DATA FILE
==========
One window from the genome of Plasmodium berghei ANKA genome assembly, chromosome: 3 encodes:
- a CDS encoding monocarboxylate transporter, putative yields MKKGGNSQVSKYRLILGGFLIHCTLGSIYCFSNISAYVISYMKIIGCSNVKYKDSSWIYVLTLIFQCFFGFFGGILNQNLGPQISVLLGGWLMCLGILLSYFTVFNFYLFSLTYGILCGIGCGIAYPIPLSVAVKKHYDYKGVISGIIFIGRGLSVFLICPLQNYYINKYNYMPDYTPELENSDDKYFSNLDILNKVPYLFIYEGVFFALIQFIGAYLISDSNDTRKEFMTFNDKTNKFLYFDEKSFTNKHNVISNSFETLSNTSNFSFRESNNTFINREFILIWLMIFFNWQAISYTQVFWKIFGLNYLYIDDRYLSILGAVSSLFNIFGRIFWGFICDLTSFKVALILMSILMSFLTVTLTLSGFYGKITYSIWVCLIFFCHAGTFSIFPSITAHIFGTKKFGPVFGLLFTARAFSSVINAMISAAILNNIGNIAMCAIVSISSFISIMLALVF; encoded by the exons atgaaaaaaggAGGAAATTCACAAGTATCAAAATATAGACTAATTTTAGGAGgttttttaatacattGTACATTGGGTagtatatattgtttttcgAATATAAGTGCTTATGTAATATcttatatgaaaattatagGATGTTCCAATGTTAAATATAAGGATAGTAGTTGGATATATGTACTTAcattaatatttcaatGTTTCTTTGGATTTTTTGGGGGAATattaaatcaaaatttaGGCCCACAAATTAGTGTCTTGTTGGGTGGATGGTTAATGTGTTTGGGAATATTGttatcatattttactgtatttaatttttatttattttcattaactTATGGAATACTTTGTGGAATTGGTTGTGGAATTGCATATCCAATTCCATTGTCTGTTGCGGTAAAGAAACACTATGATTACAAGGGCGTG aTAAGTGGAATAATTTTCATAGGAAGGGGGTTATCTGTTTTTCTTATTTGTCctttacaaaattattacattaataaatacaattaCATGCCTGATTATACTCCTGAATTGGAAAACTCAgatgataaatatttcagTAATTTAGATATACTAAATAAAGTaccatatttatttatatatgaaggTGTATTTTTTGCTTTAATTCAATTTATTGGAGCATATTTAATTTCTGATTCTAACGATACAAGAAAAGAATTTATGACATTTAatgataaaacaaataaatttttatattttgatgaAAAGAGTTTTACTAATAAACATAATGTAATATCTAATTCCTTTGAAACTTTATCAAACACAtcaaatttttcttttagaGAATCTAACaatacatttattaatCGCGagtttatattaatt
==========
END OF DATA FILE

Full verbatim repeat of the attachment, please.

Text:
One window from the genome of Plasmodium berghei ANKA genome assembly, chromosome: 3 encodes:
- a CDS encoding monocarboxylate transporter, putative yields MKKGGNSQVSKYRLILGGFLIHCTLGSIYCFSNISAYVISYMKIIGCSNVKYKDSSWIYVLTLIFQCFFGFFGGILNQNLGPQISVLLGGWLMCLGILLSYFTVFNFYLFSLTYGILCGIGCGIAYPIPLSVAVKKHYDYKGVISGIIFIGRGLSVFLICPLQNYYINKYNYMPDYTPELENSDDKYFSNLDILNKVPYLFIYEGVFFALIQFIGAYLISDSNDTRKEFMTFNDKTNKFLYFDEKSFTNKHNVISNSFETLSNTSNFSFRESNNTFINREFILIWLMIFFNWQAISYTQVFWKIFGLNYLYIDDRYLSILGAVSSLFNIFGRIFWGFICDLTSFKVALILMSILMSFLTVTLTLSGFYGKITYSIWVCLIFFCHAGTFSIFPSITAHIFGTKKFGPVFGLLFTARAFSSVINAMISAAILNNIGNIAMCAIVSISSFISIMLALVF; encoded by the exons atgaaaaaaggAGGAAATTCACAAGTATCAAAATATAGACTAATTTTAGGAGgttttttaatacattGTACATTGGGTagtatatattgtttttcgAATATAAGTGCTTATGTAATATcttatatgaaaattatagGATGTTCCAATGTTAAATATAAGGATAGTAGTTGGATATATGTACTTAcattaatatttcaatGTTTCTTTGGATTTTTTGGGGGAATattaaatcaaaatttaGGCCCACAAATTAGTGTCTTGTTGGGTGGATGGTTAATGTGTTTGGGAATATTGttatcatattttactgtatttaatttttatttattttcattaactTATGGAATACTTTGTGGAATTGGTTGTGGAATTGCATATCCAATTCCATTGTCTGTTGCGGTAAAGAAACACTATGATTACAAGGGCGTG aTAAGTGGAATAATTTTCATAGGAAGGGGGTTATCTGTTTTTCTTATTTGTCctttacaaaattattacattaataaatacaattaCATGCCTGATTATACTCCTGAATTGGAAAACTCAgatgataaatatttcagTAATTTAGATATACTAAATAAAGTaccatatttatttatatatgaaggTGTATTTTTTGCTTTAATTCAATTTATTGGAGCATATTTAATTTCTGATTCTAACGATACAAGAAAAGAATTTATGACATTTAatgataaaacaaataaatttttatattttgatgaAAAGAGTTTTACTAATAAACATAATGTAATATCTAATTCCTTTGAAACTTTATCAAACACAtcaaatttttcttttagaGAATCTAACaatacatttattaatCGCGagtttatattaatt